Black History Month Assembly

BY IMAN UMAIR-QAISER

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Throughout all of February, a dedicated team of students at MD raised awareness about Black History Month and its significance in many ways, including posters, facts of the day, and announcements about historically-significant members of the black community. The month kicked off with a presentation by guest speaker Marc Davis, and on February 28th, MD had our Black History Month assembly. The assembly shone light on the actions of influential black figures in history. It also provided insight into more recent socio-economic development and events in the black community as well, including the vastly successful release of the movie Black Panther. During the assembly and daily announcements for the month, music created exclusively by black artists streamed through the speaker, giving viewers a taste of contributions to the music industry made by black artists. Student speakers explained the importance of the role of black people in history, and Ms. Baksys gave reasons why the use of the n-word was unacceptable and derogatory in the school environment. The highlight of the assembly, however, was the spoken word poetry presented by a group of students who had some thoughts to share on racism, and how it affected them personally. Here is the poem below:

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GROUP SPOKEN WORD
By Sydney, Teha, Monique, and Simi

Teha:
As a child I was always embarrassed to bring my jerk chicken and rice and peas,
because everyone else would bring there wonder bread and plastic cheese,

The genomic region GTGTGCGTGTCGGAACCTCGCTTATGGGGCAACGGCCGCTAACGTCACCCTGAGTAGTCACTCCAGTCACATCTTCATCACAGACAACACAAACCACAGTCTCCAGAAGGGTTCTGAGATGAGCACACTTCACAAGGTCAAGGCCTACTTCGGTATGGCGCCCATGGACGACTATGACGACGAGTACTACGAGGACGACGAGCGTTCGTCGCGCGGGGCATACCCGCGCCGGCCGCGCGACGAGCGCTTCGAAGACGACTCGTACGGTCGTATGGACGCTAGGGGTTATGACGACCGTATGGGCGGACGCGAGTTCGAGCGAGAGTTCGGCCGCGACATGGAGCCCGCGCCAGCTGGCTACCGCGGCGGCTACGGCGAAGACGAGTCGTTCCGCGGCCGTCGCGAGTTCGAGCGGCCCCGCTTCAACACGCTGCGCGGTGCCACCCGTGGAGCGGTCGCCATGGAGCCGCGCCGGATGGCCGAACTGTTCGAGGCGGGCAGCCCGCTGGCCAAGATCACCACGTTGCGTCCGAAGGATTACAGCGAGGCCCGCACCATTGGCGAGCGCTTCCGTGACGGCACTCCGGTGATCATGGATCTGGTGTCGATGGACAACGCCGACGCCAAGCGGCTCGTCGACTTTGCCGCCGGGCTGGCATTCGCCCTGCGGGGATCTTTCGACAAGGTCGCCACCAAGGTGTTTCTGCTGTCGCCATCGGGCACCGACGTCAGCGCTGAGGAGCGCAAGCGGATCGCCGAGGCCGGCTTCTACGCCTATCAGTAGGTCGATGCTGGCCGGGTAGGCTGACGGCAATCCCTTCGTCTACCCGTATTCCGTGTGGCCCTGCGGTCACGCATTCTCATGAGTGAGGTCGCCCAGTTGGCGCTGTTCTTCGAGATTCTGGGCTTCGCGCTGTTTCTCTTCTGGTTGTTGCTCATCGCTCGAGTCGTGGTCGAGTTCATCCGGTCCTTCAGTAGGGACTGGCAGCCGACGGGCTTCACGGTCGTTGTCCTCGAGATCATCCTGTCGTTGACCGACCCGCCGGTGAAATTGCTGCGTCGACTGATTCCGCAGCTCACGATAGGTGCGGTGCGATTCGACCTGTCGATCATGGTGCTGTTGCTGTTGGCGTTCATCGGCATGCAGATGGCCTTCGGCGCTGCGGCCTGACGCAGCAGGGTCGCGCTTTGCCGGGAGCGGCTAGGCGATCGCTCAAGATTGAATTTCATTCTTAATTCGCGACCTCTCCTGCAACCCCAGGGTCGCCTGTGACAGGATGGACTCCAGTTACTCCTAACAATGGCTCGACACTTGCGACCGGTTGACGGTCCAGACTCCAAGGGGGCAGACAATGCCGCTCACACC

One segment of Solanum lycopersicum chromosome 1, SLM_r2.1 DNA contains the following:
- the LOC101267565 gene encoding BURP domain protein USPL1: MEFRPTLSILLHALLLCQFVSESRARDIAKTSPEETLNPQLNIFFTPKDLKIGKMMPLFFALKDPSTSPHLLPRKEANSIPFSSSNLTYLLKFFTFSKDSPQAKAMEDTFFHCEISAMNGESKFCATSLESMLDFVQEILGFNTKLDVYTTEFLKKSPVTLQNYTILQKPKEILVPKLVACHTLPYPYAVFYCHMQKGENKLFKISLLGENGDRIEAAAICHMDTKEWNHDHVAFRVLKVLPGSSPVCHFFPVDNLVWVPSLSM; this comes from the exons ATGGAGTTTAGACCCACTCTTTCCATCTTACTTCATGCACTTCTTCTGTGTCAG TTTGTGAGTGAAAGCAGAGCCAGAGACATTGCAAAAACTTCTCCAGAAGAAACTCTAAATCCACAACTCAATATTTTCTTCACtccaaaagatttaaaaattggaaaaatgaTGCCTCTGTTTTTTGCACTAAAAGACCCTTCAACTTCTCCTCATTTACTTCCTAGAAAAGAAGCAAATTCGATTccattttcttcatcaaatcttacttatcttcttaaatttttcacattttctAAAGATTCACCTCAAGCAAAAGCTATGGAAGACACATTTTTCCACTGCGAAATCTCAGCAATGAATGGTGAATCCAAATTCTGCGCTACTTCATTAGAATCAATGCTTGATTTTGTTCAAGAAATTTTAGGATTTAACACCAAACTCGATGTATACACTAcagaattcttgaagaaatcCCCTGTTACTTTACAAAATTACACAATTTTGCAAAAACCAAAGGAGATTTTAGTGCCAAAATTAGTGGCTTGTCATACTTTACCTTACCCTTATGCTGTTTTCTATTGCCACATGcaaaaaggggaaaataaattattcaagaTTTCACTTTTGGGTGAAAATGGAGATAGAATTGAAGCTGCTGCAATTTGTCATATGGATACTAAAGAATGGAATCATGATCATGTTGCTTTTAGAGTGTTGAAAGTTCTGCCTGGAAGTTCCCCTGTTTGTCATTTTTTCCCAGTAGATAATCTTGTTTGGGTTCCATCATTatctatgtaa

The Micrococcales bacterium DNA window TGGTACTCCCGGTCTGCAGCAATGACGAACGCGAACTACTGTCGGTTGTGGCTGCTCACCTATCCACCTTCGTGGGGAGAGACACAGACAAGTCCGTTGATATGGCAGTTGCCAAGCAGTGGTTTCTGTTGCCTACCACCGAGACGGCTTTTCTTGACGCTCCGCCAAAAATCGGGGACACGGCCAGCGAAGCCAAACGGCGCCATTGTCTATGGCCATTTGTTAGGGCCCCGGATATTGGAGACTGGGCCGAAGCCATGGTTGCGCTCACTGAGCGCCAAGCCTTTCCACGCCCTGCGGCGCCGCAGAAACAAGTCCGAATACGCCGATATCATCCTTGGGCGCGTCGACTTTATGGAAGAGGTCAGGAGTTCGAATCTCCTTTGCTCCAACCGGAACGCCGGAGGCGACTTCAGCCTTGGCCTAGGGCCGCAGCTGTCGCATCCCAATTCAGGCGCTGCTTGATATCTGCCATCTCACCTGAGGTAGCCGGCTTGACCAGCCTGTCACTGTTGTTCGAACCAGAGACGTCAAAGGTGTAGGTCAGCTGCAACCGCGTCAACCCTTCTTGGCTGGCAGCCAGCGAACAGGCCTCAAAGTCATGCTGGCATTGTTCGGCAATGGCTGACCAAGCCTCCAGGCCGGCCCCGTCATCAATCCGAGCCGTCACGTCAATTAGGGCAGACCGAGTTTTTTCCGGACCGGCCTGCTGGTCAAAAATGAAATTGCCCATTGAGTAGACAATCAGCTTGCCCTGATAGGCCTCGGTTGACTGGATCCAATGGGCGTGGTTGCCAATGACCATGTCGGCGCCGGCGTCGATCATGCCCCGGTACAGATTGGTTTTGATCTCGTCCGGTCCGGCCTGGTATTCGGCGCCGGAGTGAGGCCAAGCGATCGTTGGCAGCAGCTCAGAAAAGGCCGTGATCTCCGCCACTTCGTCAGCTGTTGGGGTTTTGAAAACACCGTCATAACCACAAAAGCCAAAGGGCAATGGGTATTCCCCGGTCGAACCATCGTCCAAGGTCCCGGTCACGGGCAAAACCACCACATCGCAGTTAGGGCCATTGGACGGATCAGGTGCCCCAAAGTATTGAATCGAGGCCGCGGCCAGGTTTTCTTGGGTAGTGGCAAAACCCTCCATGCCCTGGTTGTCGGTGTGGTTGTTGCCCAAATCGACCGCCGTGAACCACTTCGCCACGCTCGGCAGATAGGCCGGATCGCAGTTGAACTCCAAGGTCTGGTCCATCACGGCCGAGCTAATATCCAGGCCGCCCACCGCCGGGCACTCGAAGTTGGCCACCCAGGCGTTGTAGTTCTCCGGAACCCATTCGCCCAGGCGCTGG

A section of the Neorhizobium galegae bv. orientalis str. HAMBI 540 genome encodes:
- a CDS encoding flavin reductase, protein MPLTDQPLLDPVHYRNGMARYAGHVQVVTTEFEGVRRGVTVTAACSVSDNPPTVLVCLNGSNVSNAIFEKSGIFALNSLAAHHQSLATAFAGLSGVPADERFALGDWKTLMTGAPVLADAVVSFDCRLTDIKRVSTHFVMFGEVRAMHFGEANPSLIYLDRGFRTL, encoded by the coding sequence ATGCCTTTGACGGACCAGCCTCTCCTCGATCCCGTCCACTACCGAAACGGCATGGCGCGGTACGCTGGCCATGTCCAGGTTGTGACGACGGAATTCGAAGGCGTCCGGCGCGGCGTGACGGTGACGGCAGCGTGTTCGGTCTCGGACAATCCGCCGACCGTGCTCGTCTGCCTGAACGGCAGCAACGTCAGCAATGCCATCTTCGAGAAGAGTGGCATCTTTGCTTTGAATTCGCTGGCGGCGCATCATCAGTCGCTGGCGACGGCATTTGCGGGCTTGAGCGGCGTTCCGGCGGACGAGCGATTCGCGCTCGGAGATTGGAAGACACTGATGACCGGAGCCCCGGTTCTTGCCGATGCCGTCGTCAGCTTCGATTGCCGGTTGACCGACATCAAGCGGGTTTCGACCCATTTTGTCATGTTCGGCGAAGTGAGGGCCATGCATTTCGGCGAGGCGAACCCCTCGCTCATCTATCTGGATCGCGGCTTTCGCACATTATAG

everyone would pick on me saying that my food stinks, or that I eat trash.
It hurt me.
One day I told my mom to make me a white people lunch because I wanted to fit in. Being surrounded by white people I had to fit in.
I made my aunt perm my hair so it would be straight. I made my mom change the food that I ate. I wanted to be just like them because the way they made me feel and the way they made me think, it sounded like embracing my culture and being who I am is a bad thing.

(Breath)

I made my 8-year-old self believe that I was not beautiful.
When I was in the 6th grade I had a teacher tell me. “Teha, you are so pretty… for a black girl.”

I’m not looking for your sympathy, I’m showing you my reality.

Everybody wants to be black, but NObody wants to BE black.

Simi:
Media portrays black people as thugs and brown people as terrorists.
From a young age, it’s been repeatedly forced on us.

What is the standard?
The standard has always been white,
beauty standards,
education standards,
fashion standards
To the point people of colour have grown to hate their own kind.

Colourism.
When we value light-skinned people more than dark-skinned people of the same race.
White people have enslaved,
raped and
killed people of colour
to the point that we value the lives of lighter skinned people more.

Dark skin is dirty and uneducated.

So I should bleach my skin and use creams that will make me light.
When internal hatred spews into hating people of the same race
because we have been taught to value people who are white.
My skin was scrubbed to make me look lighter
because being light meant looking white and beautiful,